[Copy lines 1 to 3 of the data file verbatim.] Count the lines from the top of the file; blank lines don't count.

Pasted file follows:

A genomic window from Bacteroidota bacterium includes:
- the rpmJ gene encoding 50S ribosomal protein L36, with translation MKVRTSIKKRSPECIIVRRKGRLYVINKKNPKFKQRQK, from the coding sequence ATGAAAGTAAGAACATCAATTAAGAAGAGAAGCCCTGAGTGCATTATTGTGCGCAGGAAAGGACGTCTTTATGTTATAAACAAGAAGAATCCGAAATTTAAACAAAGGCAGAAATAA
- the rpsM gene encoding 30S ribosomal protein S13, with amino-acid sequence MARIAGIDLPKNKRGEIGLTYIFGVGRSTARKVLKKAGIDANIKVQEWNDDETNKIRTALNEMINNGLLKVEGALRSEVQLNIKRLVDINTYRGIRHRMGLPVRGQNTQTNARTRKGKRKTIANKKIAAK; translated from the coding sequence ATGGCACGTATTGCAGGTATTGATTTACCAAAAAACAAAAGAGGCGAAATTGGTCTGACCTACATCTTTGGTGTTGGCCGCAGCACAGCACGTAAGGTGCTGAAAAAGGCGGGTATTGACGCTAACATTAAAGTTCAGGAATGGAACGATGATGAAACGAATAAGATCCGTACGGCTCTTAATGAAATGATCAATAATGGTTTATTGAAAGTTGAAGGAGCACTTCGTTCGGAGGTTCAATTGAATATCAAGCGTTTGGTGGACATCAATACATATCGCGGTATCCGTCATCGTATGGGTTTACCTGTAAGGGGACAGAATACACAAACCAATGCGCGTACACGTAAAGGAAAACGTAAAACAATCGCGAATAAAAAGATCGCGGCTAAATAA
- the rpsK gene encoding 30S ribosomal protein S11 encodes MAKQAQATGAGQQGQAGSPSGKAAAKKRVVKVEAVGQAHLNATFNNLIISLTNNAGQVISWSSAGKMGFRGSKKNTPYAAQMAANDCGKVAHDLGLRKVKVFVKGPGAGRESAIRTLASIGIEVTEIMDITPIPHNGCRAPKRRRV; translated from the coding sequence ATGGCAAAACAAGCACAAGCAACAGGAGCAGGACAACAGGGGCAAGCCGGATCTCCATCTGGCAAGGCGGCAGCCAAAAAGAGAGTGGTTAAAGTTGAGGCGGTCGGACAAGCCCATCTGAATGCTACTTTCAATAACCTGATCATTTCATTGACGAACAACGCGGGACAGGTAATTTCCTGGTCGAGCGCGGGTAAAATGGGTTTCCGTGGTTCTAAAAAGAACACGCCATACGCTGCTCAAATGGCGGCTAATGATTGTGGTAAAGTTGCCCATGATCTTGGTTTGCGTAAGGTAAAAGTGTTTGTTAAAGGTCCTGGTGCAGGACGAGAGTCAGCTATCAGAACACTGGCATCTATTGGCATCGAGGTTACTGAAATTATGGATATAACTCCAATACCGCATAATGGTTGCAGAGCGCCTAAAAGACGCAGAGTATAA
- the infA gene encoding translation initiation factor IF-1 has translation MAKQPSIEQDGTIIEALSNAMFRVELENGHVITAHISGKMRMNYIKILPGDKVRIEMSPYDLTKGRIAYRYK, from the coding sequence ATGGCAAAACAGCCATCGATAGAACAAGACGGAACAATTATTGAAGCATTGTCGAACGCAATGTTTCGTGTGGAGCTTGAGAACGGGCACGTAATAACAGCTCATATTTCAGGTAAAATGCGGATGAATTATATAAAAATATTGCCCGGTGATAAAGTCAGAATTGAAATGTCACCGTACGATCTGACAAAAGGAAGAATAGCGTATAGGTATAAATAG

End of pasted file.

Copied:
A genomic window from Bacteroidota bacterium includes:
- the rpmJ gene encoding 50S ribosomal protein L36, with translation MKVRTSIKKRSPECIIVRRKGRLYVINKKNPKFKQRQK, from the coding sequence ATGAAAGTAAGAACATCAATTAAGAAGAGAAGCCCTGAGTGCATTATTGTGCGCAGGAAAGGACGTCTTTATGTTATAAACAAGAAGAATCCGAAATTTAAACAAAGGCAGAAATAA
- the rpsM gene encoding 30S ribosomal protein S13, with amino-acid sequence MARIAGIDLPKNKRGEIGLTYIFGVGRSTARKVLKKAGIDANIKVQEWNDDETNKIRTALNEMINNGLLKVEGALRSEVQLNIKRLVDINTYRGIRHRMGLPVRGQNTQTNARTRKGKRKTIANKKIAAK; translated from the coding sequence ATGGCACGTATTGCAGGTATTGATTTACCAAAAAACAAAAGAGGCGAAATTGGTCTGACCTACATCTTTGGTGTTGGCCGCAGCACAGCACGTAAGGTGCTGAAAAAGGCGGGTATTGACGCTAACATTAAAGTTCAGGAATGGAACGATGATGAAACGAATAAGATCCGTACGGCTCTTAATGAAATGATCAATAATGGTTTATTGAAAGTTGAAGGAGCACTTCGTTCGGAGGTTCAATTGAATATCAAGCGTTTGGTGGACATCAATACATATCGCGGTATCCGTCATCGTATGGGTTTACCTGTAAGGGGACAGAATACACAAACCAATGCGCGTACACGTAAAGGAAAACGTAAAACAATCGCGAATAAAAAGATCGCGGCTAAATAA